Dietrich has done it all at Greenville VFW

Don Dietrich spends a lot of time in this office at the Greenville VFW as he serves as quartermaster and judge advocate. (Linda Moody photo)

GREENVILLE—Don Dietrich keeps busy at the Veterans of Foreign Wars (VFW) Post 7262 in Greenville in his position as quartermaster and judge advocate.

And, it keeps him occupied.

A Vietnam veteran, he served in the United States Marine Corps (USMC) from June 10, 1966 to Aug. 16, 1967.

“I turned 21 in Vietnam,” said the 1964 graduate of Franklin-Monroe High School.

He first joined the Arcanum VFW in 1968, became a life member in 1974 and transferred his membership to Greenville VFW in 1974.

In Greenville, he first held the office of surgeon, which is basically a hospital chairman according to him.

“I was commander nine times, first in 1983-84,” he said. “I was post commander for one year in 1982, and served another one year term as commander, as well as from 1995-96 after my son died, then in 2000 when he began the seven-year stretch as the top officer.

“We made All-American Post when I was commander in 2005,” Dietrich said. “I’ve held every position in officership a person can have in the VFW.”

In addition to the VFW, he is a member of the Greenville American Legion, Disabled American Veterans as well as the Elks, Moose and Eagles lodges.

He resides in Greenville with his wife, the former Mary Jane Campbell, whom he married Feb. 7, 1975, after meeting her through his sister, the late Ellen Shields.

They are the parents of two children, Tommy, who died in 1994 and Julie, who has a daughter, Kali, a college freshman.

Don is the son of Glen and Florence (Sluterbeck) Dietrich, who died in 1998 and 2015, respectively.

Don also has a twin brother, Ron, who was unable to serve in the military.

Don farmed for his father before going into the military, and afterwards, he farmed and worked for Gilbert Lease Farm Equipment, then for Frank Girbert Implement in the new parts department for 23 years and, lastly  for Miami Valley International Trucks in Dayton as an outside parts sales rep, traveling to eight counties, until he retired in 2013.

When he’s not doing VFW-type things, he loves bowling, traveling with his wife especially to the Ohio River and Mississippi Gulf Coast and listening to his three favorite singers, Connie Smith, Emmy Lou Harris and Rhonda Vincent.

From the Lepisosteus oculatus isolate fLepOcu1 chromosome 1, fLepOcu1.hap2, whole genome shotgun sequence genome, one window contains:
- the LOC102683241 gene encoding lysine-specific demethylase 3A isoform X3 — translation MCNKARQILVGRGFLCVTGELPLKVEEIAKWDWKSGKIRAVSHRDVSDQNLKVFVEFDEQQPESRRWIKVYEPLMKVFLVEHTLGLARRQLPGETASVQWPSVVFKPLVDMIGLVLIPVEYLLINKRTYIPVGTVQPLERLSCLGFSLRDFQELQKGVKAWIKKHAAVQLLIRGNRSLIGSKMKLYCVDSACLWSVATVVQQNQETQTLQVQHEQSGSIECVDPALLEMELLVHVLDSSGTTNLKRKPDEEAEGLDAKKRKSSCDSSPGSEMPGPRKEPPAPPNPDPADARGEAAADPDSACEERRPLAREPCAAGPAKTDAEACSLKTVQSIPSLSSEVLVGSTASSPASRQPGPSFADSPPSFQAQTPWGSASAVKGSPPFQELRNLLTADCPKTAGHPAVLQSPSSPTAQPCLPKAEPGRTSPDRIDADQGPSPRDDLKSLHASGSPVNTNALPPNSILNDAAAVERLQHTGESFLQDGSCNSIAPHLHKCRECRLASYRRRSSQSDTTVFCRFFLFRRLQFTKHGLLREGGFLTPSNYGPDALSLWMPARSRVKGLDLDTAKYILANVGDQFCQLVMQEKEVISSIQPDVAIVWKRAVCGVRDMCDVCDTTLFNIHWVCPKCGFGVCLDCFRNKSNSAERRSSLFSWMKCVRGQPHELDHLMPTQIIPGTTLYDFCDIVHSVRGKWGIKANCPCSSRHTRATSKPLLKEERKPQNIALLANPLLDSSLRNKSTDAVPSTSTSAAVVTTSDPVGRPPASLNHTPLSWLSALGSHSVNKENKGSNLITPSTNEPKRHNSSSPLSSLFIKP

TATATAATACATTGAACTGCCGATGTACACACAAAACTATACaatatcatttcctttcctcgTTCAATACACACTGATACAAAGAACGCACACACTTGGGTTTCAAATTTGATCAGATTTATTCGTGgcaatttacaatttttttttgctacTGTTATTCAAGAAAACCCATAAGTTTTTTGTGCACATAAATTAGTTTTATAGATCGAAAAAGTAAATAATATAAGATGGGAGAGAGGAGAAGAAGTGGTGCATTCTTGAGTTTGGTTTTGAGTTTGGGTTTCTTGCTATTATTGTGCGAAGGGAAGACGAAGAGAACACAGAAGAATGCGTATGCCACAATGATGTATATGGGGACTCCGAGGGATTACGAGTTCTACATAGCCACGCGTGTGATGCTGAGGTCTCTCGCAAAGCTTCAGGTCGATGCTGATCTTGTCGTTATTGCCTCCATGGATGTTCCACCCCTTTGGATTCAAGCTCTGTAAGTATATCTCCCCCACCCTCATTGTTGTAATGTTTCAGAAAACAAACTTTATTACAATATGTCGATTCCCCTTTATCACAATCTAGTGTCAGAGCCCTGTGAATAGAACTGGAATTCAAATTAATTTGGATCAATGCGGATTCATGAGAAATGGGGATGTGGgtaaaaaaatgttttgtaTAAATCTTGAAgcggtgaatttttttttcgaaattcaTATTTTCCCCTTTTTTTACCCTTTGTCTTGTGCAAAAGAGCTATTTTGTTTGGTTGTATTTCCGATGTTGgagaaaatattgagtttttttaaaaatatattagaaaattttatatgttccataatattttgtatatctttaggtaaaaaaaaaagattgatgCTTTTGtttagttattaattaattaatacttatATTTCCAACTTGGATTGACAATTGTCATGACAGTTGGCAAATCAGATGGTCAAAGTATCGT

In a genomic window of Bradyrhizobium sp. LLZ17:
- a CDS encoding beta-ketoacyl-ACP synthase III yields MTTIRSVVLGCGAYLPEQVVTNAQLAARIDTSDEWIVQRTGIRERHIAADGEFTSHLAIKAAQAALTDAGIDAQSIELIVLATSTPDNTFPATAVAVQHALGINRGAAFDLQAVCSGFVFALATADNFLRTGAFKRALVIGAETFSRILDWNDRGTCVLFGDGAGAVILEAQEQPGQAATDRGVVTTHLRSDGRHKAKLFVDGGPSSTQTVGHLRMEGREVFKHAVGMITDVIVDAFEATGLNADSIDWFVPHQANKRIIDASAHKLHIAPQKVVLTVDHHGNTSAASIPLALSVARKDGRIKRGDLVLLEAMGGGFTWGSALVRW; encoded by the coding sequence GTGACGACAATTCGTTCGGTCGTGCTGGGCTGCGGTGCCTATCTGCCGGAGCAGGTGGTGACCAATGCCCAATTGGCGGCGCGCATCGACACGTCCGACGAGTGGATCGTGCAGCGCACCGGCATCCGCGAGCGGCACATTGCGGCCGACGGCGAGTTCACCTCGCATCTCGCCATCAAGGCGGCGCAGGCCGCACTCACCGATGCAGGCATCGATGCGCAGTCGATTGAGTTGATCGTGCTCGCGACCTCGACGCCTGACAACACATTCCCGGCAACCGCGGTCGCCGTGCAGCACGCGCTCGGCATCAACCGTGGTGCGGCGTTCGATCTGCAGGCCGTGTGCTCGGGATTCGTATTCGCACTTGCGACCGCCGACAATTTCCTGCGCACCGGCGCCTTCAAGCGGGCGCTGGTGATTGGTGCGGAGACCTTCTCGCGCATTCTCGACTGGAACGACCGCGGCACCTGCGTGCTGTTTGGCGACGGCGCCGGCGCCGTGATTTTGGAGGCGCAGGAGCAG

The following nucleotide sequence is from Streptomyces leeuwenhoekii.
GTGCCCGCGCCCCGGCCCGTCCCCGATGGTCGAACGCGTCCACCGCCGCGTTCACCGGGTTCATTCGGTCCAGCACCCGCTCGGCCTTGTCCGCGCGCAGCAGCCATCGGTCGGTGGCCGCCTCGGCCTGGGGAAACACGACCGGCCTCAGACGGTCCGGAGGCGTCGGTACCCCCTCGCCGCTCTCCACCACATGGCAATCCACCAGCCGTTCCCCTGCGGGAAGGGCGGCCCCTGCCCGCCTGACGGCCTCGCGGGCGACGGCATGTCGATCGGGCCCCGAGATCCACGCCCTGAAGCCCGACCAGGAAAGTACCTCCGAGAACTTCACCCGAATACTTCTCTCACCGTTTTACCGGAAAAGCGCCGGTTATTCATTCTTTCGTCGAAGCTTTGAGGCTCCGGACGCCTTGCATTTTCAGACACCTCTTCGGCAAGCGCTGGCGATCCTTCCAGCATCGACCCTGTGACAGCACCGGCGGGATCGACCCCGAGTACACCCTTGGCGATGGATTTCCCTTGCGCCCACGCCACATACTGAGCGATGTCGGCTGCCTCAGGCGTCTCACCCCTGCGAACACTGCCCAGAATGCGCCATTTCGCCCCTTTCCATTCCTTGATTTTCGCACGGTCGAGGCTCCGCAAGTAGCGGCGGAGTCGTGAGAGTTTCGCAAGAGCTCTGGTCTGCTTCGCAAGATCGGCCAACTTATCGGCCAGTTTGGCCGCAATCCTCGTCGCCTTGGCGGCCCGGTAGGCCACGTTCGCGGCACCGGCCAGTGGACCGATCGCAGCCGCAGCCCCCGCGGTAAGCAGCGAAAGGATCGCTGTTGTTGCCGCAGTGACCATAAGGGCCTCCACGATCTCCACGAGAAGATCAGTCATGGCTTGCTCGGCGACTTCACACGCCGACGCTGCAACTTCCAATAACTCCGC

“They sing anything from country to folk to bluegrass,” he said. “While in Vietnam, I started listening to Connie Smith and Roy Orbison, and when I came back to the states, I attended a Connie Smith concert.”

In fact, the ring tone on his phone is Smith’s song “Once A Day.”

Why did Dietrich choose the USMC?

“Technically, I was drafted,” remarked Don, who was a 50-caliber machine gunman. “They needed 10 guys for the Marine Corps. I was put in the Marines and the other guy in the Army. That other guy was killed 16 days later.”

Dietrich said he went to boot camp at Camp Pendleton, Calif., Jan. 16, 1966, and did his Advanced Infantry Training in San Mateo, north of Pendleton.

“I then came back home for 30 days before going to Okinawa for a day and then heading for Vietnam,” he said. “We had no friends from Vietnam; we went over individually and came back individually. We were in the South China Sea in DaNang, down by Saigon. On Jan. 5, we landed in the Mekong Delta called the Iron Triangle. It was my first experience dropping off a helicopter which was three feet off the ground.”

He said there were supposedly 10,000 Viet Cong troops.

“We set up perimeters and staff, and one of our own group was shot coming back from patrol. We then went back to DaNang.

“It was a three-week excursion in the Mekong Delta,” he said. “I got a hernia repaired in Okinawa and then was taken back to DaNang. I drove a Deuce and a Half, hauling beer and ammo. About July, they were ready to send us to the Chu Lai demilitarized zone (DMZ). I was temporarily  assigned duty all over DaNang, starting out with the 3rd battalion 3rd Marines.”

He said after he got back to the United States, he finished his time in Albany, Ga., as part of the military police from August 1968 to January 1969. It was Jan. 17, 1969, when he came back to Ohio.

He said he received two commendations for serving his country, one of which was the Vietnam Service Medal with One Star.

He said the hernia he suffered made him eligible for DAV membership. How did he do that?

“My feet slipped on a mango tree,” he said.

“We had combat, fun times, party times…a mixture of whatever you made of it,” he said, reflecting on his life in the military.  “Probably one of the most important things I ever did was when a 14-year-old girl was shot in the leg. The lieutenant came up to me and said, ‘Sergeant, take this girl and get her help.’ I hunted all over DaNang and finally carried her into a  hospital and left. I wished I would have stayed with her.”
He said he did a little bit of everything over there.

But, he was glad to get back home.

“I knew I wasn’t going to make the military a career,” he concluded. “I like red tractors and was tired of USMC green.”